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November 23, 2011


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First time poster but I've been reading the blog a lot the past few weeks.

An educator should challenge one's students but I think he/she should also be respectful of their different points of view. Where religion is concerned, challenging one's belief system is a big scary thing for the student. The educator should always allow the student to have their beliefs and be aware of their cognitive bias against those beliefs. It's a tough balancing act. If you're going to lecture and give assignments on religion and are lacking in religious belief, you need to design your assignments and tests in a way that helps minimize your bias and clearly define expectations. Tough call.

Bias hits us all the time. At the same time though, challenging one's beliefs, I think, is a very healthy thing. It forces us to re-examine who we are, what we're about, what we believe in. It can lead to a lot of growth.

Mike, your attitude on this issue is nicely balanced.

I agree that we have to be careful about challenging people about their religious beliefs. My basic stance is that so long as a belief is basically personal, not edging into the "political" (broadly speaking), there's no problem.

But if someone has an unfounded belief that interferes with other people's ability to live effectively in demonstrable reality, then we have a problem. Embryonic stem cell research is an example. Fine, someone wants to believe that life is holy and begins at conception. However, that belief isn't a justifiable reason to deny funding for stem cell research.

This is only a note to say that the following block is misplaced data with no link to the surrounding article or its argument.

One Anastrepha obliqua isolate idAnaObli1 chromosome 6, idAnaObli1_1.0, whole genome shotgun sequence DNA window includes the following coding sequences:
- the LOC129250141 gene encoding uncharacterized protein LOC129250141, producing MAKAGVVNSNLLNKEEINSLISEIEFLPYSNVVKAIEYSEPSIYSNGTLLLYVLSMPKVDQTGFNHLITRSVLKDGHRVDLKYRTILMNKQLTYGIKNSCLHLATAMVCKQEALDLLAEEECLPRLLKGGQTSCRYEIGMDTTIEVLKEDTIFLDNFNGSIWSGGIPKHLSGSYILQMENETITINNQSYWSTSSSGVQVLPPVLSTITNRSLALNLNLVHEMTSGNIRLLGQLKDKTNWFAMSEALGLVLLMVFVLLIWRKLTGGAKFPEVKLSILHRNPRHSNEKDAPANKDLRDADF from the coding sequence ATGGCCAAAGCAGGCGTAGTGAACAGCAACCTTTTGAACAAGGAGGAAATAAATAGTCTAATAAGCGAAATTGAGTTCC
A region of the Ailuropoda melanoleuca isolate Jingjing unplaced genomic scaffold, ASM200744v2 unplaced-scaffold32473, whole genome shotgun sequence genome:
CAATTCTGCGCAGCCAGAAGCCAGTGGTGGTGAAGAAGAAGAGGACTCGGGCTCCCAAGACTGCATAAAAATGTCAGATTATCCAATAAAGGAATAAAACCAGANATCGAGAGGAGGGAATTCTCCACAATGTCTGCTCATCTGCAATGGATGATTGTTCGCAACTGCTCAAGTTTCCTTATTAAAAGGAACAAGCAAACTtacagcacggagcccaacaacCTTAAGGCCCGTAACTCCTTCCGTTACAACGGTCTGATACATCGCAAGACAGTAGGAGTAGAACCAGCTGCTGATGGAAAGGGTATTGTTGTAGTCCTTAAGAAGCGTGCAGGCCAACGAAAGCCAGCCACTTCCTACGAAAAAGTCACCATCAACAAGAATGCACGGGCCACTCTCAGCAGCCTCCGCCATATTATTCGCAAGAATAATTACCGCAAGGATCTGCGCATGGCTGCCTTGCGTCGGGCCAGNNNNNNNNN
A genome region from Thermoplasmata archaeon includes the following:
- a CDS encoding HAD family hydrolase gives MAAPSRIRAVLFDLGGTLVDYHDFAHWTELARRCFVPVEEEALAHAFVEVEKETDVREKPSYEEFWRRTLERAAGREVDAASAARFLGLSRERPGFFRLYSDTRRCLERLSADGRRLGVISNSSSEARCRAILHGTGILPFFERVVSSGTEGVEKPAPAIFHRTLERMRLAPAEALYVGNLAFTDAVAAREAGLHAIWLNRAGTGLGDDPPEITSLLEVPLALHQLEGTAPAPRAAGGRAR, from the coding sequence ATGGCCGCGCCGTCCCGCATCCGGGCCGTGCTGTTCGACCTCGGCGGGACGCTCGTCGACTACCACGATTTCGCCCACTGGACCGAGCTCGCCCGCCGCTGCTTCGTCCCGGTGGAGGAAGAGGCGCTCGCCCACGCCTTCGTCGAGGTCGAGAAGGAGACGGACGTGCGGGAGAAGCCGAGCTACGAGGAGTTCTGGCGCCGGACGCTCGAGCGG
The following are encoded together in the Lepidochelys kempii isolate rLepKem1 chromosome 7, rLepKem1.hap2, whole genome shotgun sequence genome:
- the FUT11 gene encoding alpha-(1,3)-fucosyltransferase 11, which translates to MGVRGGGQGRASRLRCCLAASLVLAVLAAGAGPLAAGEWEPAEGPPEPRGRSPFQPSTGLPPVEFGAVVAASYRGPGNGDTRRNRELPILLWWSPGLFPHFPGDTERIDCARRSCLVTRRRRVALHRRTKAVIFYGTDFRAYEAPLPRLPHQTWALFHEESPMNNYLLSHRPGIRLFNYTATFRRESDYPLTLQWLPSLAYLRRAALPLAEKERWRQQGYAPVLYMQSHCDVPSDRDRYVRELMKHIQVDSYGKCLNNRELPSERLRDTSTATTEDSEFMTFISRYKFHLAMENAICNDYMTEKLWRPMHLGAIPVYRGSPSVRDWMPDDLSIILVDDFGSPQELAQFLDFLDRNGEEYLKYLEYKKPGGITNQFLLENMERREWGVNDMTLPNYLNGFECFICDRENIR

Reasonable reasons have to be given when a belief affects other people. I think this is the position of the professor I blogged about. I doubt that he challenges students who believe that such-and-such style of music, or way of dressing, is the best/most desirable. Often no reasons need be given for a belief, because it rests in the realm of the subjective.

I've also enjoyed your other comments. Welcome to this blog. Hope you return and take part in other comment conversations.

"...challenging one's beliefs, I think, is a very healthy thing. It forces us to re-examine who we are, what we're about, what we believe in. It can lead to a lot of growth."

I don't believe in "growth". Beliefs are growths - tumors - that need to be removed by seeing the fearful, wishful thinking that nurtures and sustains them.

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